I think building some resistance is key. I bring in a clump from the pasture as early as possible for chicks at least by a week. My broody hatched babies are out there from day 1. Chicken poo happens. I think proper management is necessary! It keeps things in balance. Things like mites, lice, intestinal worm, coccidia. Anything allowed to be out of control is never a good thing.

I use a droppings board in my coop that gets cleaned once per week, sometimes less depending on the weather pattern. Wet poo smells terrible and gets things growing in it. Dry poo ain't delightful but it also isn't loaded with amonia. So it has a longer shelf life in summer than winter. It catches all night time dropping which is when the shooks spend their most amount of time pooing in there. I keep food and water out of my coop to reduce indoor waste. I change out nests that had broody's in them pretty good and refresh others as needed. I do kind of like shavings in the lay box better than hay. If it's gross it goes to a garden bucket, but if it's just old I toss it onto the coop floor which is a base of washed river sand (a little dustier than I would like). And as suggested might go to the garden yearly from the coop floor. I do have a lower roost which gets used on rainy days and when integrating younger or lower birds.

Outside the covered portion of the run has a forest floor type feel. Built up with dry grass, leaves and that type of stuff. Bare dirt invites disease. With a nice layer of not exactly compost (but ya compost), it's dry enough that it usually hides things before I see it. Any large poos sitting on top get picked up at least daily. I am fortunate to spend more time than needed with my birds! So I often walk at least the heavier used portions and the animal highways on my property at least twice per day. I realized that every time my neighbors drive by I'm standing out there with a poop scooper. What must they think of me. :hmm No I know, I do more than I think I do. For me, I'm just walking around kicking things over and and be followed by a parade of ladies with veracious appetites both for bugs and the enrichment. :)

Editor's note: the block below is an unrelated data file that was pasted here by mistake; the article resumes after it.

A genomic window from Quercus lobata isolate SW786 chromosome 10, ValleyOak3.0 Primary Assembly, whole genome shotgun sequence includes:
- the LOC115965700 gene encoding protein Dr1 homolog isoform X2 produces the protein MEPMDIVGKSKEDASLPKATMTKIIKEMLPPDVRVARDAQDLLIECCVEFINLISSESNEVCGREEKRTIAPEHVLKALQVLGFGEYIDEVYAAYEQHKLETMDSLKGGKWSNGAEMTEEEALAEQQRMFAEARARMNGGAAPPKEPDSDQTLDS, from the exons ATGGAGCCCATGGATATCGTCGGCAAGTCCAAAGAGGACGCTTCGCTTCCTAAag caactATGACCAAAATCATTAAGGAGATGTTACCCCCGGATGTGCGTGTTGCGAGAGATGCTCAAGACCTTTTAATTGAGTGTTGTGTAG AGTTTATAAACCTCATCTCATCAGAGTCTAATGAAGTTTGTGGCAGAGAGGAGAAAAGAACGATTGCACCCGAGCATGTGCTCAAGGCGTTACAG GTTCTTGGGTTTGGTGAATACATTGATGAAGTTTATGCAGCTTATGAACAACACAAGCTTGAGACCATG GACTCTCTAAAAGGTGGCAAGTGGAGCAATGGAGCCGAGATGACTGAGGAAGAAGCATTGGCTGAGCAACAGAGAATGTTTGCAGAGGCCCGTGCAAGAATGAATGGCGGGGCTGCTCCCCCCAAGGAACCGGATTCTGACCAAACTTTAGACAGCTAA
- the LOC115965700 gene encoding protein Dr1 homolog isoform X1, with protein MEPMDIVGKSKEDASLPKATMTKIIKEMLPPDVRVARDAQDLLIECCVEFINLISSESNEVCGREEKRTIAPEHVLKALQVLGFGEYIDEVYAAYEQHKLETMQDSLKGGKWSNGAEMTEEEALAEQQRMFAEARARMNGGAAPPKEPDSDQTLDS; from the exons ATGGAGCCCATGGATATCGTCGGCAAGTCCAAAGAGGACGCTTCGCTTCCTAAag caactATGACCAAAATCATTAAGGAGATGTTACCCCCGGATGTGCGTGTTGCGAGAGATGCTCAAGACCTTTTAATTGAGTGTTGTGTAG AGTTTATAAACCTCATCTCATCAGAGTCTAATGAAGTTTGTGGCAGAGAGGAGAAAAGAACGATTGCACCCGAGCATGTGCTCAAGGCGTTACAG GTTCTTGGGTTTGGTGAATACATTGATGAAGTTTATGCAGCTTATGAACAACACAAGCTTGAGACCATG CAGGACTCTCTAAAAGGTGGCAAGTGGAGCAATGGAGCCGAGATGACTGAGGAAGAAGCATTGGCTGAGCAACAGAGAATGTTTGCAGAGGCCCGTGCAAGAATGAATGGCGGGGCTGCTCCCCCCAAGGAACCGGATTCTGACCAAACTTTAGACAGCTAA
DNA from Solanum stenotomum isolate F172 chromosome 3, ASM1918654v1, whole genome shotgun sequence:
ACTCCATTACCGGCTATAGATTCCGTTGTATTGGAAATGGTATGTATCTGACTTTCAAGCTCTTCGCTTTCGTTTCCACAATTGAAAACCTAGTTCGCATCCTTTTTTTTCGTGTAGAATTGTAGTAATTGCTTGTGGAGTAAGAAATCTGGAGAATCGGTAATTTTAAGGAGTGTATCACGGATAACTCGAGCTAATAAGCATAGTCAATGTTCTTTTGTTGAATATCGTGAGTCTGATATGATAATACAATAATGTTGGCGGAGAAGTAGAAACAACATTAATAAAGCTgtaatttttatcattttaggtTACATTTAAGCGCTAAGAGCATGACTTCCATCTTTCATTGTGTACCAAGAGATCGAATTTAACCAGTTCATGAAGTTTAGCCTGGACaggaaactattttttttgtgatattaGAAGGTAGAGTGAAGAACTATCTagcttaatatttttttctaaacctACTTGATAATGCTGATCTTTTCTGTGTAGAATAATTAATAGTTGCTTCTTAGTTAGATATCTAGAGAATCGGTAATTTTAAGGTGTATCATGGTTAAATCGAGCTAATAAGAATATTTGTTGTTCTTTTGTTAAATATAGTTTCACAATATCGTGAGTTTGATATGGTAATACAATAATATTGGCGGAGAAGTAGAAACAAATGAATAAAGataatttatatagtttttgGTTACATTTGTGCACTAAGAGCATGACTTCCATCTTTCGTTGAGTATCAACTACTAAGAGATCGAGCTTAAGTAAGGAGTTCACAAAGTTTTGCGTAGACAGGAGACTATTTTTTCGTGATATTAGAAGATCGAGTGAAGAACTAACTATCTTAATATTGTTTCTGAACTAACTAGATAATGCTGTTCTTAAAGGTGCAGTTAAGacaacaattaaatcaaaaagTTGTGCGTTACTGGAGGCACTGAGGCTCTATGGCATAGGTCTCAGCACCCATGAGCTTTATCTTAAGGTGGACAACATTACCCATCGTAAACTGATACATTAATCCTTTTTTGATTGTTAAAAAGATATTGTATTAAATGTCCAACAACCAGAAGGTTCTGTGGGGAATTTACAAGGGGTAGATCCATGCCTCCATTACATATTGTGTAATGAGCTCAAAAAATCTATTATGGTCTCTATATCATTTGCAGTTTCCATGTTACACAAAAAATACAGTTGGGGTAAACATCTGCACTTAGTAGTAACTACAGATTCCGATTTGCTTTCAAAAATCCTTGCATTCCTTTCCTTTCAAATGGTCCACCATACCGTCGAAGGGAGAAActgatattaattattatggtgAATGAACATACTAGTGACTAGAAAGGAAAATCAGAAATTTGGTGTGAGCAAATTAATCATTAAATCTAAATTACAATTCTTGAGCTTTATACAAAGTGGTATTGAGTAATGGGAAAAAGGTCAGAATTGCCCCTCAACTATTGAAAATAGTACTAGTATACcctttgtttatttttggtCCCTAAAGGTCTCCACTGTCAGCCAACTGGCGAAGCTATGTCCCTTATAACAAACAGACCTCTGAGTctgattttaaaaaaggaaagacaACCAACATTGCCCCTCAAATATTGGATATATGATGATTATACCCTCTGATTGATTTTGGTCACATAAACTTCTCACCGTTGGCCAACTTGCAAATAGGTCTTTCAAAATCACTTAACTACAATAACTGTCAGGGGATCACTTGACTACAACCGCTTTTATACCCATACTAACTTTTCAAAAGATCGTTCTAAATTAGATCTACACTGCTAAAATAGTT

No way do I kid myself into believing that I find every chicken poo. Nor do I think that there wasn't poo juice left behind that already soaked into the ground. :sick

But you better believe I'm gonna do my part to insure that things don't get out of whack. All situation will be unique. I have never bleached a pet bowl. If it grows green stuff from the sun or gets dirt stuck on, or even a poo floating...I simply use one of those dish scrubber sticks to scrub and then rinse with plain water.

I bleach my counter if I'm gonna roll dough or something. But if I'm using a cutting board, nah. I don't know we eat thing that were left out all night all the time. :oops: Like pizza, spaghetti, rice. Sometimes that depends on the season.

Ugh, my floors are so gross. But I'm not eating off of them. If I had a baby crawling around down there, I would make efforts to keep it clear. But then again, I've seen them pick a shoe up and put it straight in their mouths. :eek: They were none the worse for wear. But... I'm not about to try it.